I found it strange that the “Summer” Olympics would be taking place so late in the summer. In my mind, Summer is almost over. The government school year, around which so much of my life and culture is based, and which is about to begin, still largely shapes my view of the calendar year. But it’s also a change in climate that directs my view of the seasons. The first hint of change from summer to autumn, though subtle, took place this past Thursday evening. I went out to my car for something late that night and felt the first cool breeze I had felt in months. Autumn is my favourite season, and so familiar sentimental feelings soon came upon me. One aspect of fall that quickly came to mind is one that is a late addition to my life, and that is the Greek Festival held every year here in Greensboro at The Dormition of the Theotokos Greek Orthodox Church. I first attended one evening several years ago with some friends, and that night I began to develop a fascination with Greek culture that carries on to today. By that point in my life I had developed a disgust with American “culture”, if you can call it culture. Meeting with Greek culture was a breath of fresh air like no other. Good food, dancing, music, and the beauty of the Greek Orthodox Church was overwhelming to me. I understand fully how this could influence Protestants to join the Greek Church, as I probably would have myself a long time ago, were it not for serious theological disagreements with Eastern Orthodoxy. If nothing else, I wish Americans would learn something on how to do culture from the Greeks. Until the American church learns something on how to do worship from the Greeks, however, I suppose this is a distant hope.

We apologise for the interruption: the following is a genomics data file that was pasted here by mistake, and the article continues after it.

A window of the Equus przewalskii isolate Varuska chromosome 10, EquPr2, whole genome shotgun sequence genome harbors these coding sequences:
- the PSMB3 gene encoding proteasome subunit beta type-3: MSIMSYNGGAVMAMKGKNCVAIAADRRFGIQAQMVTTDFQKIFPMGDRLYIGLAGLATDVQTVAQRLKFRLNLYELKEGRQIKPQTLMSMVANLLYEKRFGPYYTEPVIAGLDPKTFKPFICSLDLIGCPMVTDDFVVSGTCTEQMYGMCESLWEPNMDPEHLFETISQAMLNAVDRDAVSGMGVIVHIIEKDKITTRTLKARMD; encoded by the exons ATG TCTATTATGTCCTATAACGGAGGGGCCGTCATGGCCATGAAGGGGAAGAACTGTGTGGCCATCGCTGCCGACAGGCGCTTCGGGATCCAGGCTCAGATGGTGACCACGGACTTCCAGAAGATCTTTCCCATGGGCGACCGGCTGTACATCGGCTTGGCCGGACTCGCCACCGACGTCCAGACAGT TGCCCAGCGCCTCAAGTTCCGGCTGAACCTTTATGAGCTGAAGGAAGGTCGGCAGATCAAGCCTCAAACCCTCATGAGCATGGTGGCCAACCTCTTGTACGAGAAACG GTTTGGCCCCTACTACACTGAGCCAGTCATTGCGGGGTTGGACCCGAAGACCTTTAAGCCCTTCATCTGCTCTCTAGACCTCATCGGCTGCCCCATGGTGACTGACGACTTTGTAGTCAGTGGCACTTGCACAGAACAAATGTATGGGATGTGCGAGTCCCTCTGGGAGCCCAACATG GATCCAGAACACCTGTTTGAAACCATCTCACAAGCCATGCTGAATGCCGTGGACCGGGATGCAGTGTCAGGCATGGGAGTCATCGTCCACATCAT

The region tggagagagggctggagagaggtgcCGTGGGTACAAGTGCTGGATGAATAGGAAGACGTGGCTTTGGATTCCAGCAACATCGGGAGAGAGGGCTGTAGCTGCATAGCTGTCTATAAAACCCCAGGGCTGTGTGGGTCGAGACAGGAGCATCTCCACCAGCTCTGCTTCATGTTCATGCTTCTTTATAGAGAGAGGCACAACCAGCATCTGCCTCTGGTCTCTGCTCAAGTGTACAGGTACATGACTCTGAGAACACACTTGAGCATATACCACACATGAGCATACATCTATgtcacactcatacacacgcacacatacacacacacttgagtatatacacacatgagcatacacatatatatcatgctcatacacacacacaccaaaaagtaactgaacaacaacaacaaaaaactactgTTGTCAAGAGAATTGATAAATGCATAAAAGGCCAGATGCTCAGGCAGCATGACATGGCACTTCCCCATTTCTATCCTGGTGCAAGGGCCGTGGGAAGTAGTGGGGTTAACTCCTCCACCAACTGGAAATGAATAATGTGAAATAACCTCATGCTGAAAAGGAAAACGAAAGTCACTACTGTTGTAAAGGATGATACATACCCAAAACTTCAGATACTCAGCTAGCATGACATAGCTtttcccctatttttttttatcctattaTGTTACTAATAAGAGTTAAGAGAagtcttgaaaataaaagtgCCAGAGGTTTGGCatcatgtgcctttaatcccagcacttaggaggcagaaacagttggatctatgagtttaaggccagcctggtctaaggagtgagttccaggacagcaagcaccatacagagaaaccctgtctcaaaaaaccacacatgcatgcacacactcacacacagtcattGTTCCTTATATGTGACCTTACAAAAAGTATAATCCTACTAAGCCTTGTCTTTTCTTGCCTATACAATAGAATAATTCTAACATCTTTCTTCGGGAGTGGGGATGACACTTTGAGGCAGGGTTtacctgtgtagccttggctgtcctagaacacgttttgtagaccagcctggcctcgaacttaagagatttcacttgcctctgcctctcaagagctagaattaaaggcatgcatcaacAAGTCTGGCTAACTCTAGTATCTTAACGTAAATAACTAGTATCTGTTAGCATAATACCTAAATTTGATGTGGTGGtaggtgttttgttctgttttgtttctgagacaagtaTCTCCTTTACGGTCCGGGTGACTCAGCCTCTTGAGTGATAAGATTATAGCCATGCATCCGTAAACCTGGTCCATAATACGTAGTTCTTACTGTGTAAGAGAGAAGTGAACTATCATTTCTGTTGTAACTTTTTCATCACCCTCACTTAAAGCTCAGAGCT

My memories of the Greek Festival left me longing for some Greek food. There are a couple of Greek delis that I’ve often thought of trying out but haven’t, and so when my hunger for Greek food started, I began contemplating when I could visit one of them. I ended up going to one of them on my way home from work Saturday night and grabbing a gyro with lamb and beef. Man, those Greeks know good food.